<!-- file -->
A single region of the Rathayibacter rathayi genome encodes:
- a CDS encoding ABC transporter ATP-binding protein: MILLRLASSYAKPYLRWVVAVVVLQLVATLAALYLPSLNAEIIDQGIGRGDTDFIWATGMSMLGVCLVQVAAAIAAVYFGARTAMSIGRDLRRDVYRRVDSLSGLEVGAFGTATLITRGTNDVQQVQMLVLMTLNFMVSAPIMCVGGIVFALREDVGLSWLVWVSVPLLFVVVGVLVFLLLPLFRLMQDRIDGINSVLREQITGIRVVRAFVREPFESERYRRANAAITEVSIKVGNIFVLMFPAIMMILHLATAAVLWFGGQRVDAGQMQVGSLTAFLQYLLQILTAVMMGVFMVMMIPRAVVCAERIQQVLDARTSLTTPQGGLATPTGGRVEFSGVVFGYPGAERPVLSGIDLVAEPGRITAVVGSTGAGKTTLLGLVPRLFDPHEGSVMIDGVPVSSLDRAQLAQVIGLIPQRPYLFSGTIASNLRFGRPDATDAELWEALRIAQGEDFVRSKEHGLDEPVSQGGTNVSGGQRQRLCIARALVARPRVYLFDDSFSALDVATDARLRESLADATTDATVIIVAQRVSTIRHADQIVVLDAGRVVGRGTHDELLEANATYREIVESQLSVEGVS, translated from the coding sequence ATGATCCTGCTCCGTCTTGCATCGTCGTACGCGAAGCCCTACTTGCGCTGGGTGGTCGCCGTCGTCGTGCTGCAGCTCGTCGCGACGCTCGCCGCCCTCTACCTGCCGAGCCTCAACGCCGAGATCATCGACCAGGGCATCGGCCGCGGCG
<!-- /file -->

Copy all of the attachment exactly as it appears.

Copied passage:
A single region of the Rathayibacter rathayi genome encodes:
- a CDS encoding ABC transporter ATP-binding protein: MILLRLASSYAKPYLRWVVAVVVLQLVATLAALYLPSLNAEIIDQGIGRGDTDFIWATGMSMLGVCLVQVAAAIAAVYFGARTAMSIGRDLRRDVYRRVDSLSGLEVGAFGTATLITRGTNDVQQVQMLVLMTLNFMVSAPIMCVGGIVFALREDVGLSWLVWVSVPLLFVVVGVLVFLLLPLFRLMQDRIDGINSVLREQITGIRVVRAFVREPFESERYRRANAAITEVSIKVGNIFVLMFPAIMMILHLATAAVLWFGGQRVDAGQMQVGSLTAFLQYLLQILTAVMMGVFMVMMIPRAVVCAERIQQVLDARTSLTTPQGGLATPTGGRVEFSGVVFGYPGAERPVLSGIDLVAEPGRITAVVGSTGAGKTTLLGLVPRLFDPHEGSVMIDGVPVSSLDRAQLAQVIGLIPQRPYLFSGTIASNLRFGRPDATDAELWEALRIAQGEDFVRSKEHGLDEPVSQGGTNVSGGQRQRLCIARALVARPRVYLFDDSFSALDVATDARLRESLADATTDATVIIVAQRVSTIRHADQIVVLDAGRVVGRGTHDELLEANATYREIVESQLSVEGVS, translated from the coding sequence ATGATCCTGCTCCGTCTTGCATCGTCGTACGCGAAGCCCTACTTGCGCTGGGTGGTCGCCGTCGTCGTGCTGCAGCTCGTCGCGACGCTCGCCGCCCTCTACCTGCCGAGCCTCAACGCCGAGATCATCGACCAGGGCATCGGCCGCGGCG